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Factorization of 9 consecutive 641-digit numbers

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  • djbroadhurst
    Let x = (1320*(5*10^23 + 7574922))^3 y = (x*(5*x + 9)/2 - 31)^2 N = (y - 3^4)*(y - 2^10)/55440 then p628 = (N + 2)/(7621*10607*83911) p641 = (N + 3)/2 p637 =
    Message 1 of 178 , Nov 23, 2009
      Let

      x = (1320*(5*10^23 + 7574922))^3
      y = (x*(5*x + 9)/2 - 31)^2
      N = (y - 3^4)*(y - 2^10)/55440

      then

      p628 = (N + 2)/(7621*10607*83911)
      p641 = (N + 3)/2
      p637 = (N + 5)/(2^2*17*281)
      p631 = (N + 6)/(5*7*71*3027473)
      p498 = (N + 7)/(2*3*773*1699*10103853977418233687
      *41681046033582287059951
      *36621959455077044549010329
      *4211861143455373066167093525382847
      *86528790939635630219352122503699213)
      p615 = (N + 8)/(5960137*45290243150024180117)

      are prime. Moreover N, N + 1 and N + 4 are completely
      factorized, with no prime factor having more than 160 digits.
      These 9 consecutive factorizations at 641 digits
      have been mailed to Jens Kruse Andersen.

      Notes: I used OpenPFGW, GMP-ECM, Msieve, ggnfs, Pari-GP.
      All primality proofs were performed by Pari-GP.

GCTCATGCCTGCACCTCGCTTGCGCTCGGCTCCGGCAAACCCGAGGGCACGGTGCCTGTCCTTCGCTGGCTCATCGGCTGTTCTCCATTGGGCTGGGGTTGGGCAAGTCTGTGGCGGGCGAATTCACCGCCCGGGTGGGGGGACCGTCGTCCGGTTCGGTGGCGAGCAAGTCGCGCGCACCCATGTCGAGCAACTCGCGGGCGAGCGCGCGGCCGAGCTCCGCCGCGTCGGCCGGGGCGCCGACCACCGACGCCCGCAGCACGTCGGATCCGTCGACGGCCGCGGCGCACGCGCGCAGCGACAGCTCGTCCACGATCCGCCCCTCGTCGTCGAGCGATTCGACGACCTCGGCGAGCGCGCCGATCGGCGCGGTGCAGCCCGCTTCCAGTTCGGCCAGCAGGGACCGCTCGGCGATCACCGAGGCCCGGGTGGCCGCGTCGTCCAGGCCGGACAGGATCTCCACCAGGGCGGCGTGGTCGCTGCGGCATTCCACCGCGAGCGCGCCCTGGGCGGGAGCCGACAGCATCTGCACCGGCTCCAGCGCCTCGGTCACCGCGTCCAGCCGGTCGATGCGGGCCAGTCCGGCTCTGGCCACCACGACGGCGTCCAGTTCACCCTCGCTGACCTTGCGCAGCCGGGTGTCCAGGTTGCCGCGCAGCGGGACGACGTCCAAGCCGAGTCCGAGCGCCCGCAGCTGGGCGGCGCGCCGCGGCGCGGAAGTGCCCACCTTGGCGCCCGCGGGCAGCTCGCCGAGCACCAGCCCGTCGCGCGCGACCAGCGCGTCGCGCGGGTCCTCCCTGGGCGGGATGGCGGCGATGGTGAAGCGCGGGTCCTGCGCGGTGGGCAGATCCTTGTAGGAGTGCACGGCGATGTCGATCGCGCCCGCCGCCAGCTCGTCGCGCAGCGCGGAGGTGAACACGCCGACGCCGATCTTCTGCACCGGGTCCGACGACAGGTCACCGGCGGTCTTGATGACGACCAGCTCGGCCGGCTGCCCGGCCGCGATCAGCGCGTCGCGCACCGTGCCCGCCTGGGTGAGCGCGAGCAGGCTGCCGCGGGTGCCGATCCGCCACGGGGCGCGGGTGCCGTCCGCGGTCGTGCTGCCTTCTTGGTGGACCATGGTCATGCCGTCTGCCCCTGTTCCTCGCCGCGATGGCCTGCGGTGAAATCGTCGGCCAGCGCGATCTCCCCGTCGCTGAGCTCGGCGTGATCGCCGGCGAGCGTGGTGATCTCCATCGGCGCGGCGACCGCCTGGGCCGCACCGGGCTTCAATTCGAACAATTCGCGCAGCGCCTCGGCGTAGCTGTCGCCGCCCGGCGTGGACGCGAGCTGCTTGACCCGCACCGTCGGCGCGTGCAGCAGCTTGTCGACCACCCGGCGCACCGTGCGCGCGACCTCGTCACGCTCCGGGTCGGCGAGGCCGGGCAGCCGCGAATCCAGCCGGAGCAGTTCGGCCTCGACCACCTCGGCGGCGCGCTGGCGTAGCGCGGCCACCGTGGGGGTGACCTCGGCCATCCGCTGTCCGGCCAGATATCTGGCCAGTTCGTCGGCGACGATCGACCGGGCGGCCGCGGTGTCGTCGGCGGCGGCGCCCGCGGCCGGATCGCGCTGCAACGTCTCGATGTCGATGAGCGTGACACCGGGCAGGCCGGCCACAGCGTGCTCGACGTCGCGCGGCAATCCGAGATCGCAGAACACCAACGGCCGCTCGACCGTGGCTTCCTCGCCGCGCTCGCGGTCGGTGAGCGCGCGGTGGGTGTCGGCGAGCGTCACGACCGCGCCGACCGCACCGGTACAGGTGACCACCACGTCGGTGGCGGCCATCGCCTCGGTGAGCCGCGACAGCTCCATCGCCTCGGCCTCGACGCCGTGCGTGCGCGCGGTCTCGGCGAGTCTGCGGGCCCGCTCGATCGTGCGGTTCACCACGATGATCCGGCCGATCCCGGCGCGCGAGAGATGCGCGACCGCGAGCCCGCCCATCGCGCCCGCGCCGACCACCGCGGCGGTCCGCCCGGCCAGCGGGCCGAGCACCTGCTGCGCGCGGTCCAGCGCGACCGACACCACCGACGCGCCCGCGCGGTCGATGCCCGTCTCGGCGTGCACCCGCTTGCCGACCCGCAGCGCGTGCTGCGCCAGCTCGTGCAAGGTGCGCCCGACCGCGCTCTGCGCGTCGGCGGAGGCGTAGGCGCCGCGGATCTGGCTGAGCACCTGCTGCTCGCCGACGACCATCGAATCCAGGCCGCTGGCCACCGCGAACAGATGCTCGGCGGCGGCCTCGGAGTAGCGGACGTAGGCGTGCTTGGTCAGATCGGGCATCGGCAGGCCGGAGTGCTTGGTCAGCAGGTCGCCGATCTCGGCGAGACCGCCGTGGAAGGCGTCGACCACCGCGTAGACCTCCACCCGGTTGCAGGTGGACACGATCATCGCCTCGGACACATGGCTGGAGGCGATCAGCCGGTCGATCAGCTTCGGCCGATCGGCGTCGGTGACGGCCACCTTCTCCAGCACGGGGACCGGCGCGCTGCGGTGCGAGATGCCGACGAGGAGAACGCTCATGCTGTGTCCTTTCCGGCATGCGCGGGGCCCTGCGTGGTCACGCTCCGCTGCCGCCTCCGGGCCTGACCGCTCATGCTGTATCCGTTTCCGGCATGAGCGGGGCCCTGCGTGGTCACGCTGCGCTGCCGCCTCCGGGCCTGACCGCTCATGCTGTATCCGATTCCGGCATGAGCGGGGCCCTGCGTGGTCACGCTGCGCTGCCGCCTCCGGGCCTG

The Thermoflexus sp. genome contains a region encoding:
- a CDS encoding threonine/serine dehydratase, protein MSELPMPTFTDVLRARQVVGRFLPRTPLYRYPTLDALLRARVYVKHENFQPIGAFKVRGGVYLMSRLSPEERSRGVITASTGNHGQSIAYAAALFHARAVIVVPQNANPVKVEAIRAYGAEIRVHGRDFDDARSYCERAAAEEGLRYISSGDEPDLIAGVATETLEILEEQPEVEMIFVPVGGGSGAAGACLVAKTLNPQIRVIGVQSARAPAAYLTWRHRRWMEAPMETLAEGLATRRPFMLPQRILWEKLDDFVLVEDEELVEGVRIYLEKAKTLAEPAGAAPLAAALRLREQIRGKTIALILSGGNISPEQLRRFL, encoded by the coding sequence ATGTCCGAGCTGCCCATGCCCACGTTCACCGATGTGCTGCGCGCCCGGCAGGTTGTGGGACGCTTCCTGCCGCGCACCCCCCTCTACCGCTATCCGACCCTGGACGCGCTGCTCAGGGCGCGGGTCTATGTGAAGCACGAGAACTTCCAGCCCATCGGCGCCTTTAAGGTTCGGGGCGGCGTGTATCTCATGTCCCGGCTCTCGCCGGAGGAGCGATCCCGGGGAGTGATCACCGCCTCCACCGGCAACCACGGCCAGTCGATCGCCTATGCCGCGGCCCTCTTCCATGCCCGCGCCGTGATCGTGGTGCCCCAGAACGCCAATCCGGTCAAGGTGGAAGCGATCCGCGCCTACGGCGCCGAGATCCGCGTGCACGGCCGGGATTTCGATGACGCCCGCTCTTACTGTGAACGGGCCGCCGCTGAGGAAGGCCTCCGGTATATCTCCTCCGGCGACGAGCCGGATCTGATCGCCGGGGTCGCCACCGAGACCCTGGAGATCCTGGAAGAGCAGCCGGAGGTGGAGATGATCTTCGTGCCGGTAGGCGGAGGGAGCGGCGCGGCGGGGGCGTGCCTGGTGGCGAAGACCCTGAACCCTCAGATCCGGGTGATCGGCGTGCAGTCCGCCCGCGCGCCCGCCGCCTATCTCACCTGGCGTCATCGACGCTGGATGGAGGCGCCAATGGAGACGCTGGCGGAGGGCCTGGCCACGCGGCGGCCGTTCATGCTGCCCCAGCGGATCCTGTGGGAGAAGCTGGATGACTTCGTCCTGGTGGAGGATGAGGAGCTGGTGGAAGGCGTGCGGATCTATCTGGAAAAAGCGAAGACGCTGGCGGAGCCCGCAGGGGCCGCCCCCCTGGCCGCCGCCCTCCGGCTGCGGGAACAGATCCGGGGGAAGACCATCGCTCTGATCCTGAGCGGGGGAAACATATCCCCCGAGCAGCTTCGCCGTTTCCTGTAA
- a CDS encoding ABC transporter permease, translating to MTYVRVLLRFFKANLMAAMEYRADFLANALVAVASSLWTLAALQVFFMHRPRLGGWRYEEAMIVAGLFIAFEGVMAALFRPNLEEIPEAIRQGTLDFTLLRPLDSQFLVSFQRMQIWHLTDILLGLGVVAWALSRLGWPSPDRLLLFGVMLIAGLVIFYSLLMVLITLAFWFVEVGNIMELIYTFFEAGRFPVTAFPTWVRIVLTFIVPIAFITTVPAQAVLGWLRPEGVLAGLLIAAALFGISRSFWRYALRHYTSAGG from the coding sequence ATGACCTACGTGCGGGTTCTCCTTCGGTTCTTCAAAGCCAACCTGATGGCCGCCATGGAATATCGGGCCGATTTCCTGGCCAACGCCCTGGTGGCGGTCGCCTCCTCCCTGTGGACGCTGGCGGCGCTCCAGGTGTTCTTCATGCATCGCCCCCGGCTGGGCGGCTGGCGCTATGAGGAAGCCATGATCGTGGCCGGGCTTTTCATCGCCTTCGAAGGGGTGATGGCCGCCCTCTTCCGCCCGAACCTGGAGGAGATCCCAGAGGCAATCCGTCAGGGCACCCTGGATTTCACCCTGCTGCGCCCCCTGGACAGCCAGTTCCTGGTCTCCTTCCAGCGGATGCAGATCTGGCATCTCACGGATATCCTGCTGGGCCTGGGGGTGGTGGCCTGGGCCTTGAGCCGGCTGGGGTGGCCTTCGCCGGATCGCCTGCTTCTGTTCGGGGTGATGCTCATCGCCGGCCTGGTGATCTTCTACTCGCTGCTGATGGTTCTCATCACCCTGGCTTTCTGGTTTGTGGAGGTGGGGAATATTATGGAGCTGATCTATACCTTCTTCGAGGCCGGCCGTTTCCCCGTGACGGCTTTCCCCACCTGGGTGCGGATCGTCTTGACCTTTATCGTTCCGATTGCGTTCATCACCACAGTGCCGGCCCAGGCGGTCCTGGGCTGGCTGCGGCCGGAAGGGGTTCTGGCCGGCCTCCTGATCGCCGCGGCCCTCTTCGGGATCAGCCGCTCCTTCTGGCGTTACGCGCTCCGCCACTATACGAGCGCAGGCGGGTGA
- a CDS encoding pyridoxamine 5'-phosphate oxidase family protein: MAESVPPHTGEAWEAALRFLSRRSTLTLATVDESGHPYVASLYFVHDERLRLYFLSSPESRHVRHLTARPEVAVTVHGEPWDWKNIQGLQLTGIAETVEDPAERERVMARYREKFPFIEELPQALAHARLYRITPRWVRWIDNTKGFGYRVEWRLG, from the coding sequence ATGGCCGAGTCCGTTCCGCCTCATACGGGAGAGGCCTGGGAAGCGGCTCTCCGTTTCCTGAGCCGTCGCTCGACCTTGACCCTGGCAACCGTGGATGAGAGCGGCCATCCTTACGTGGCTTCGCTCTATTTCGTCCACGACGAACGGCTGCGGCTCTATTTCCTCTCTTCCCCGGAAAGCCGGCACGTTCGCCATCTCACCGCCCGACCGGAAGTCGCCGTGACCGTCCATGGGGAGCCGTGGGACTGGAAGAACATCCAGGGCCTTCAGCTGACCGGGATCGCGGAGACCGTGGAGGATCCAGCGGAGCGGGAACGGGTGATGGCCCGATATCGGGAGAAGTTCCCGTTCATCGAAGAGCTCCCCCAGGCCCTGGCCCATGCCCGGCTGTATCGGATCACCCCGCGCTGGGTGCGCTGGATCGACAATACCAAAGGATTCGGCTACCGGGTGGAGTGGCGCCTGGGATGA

The primality proof for p641 is easy, since
      we know the factorization of p641 - 1 = (N + 1)/2.
      The composite numbers
      c610 = (N - 1)/(2*7*88309036301*7938470054221217579)
      c578 = (N + 9)/(2^3*1138534864709243017
      *2353150702179440759951
      *28486552286765416493593)
      are unlikely to have any prime divisor less than 10^30.

      David Broadhurst, 23 November, 2009

      PS: I expect this record to be short lived:
      Joe Crump has a 804-digit target awaiting SNFS.
    • djbroadhurst
      ... Yes. Moreover the proof is rather easy. Let C be a Carmicahel number and let p be its largest prime factor. Then p-1|C-1. and hence p-1|(C/p)-1. Thus p
      Message 178 of 178 , Feb 25, 2010
        --- In primeform@yahoogroups.com,
        Devaraj Kandadai <dkandadai@...> asked:

        > Are all Carmichael numbers " quadratically smooth"?

        Yes. Moreover the proof is rather easy.

        Let C be a Carmicahel number and let p
        be its largest prime factor. Then p-1|C-1.
        and hence p-1|(C/p)-1. Thus p < C/p,
        and C is quadratically smooth.

        David
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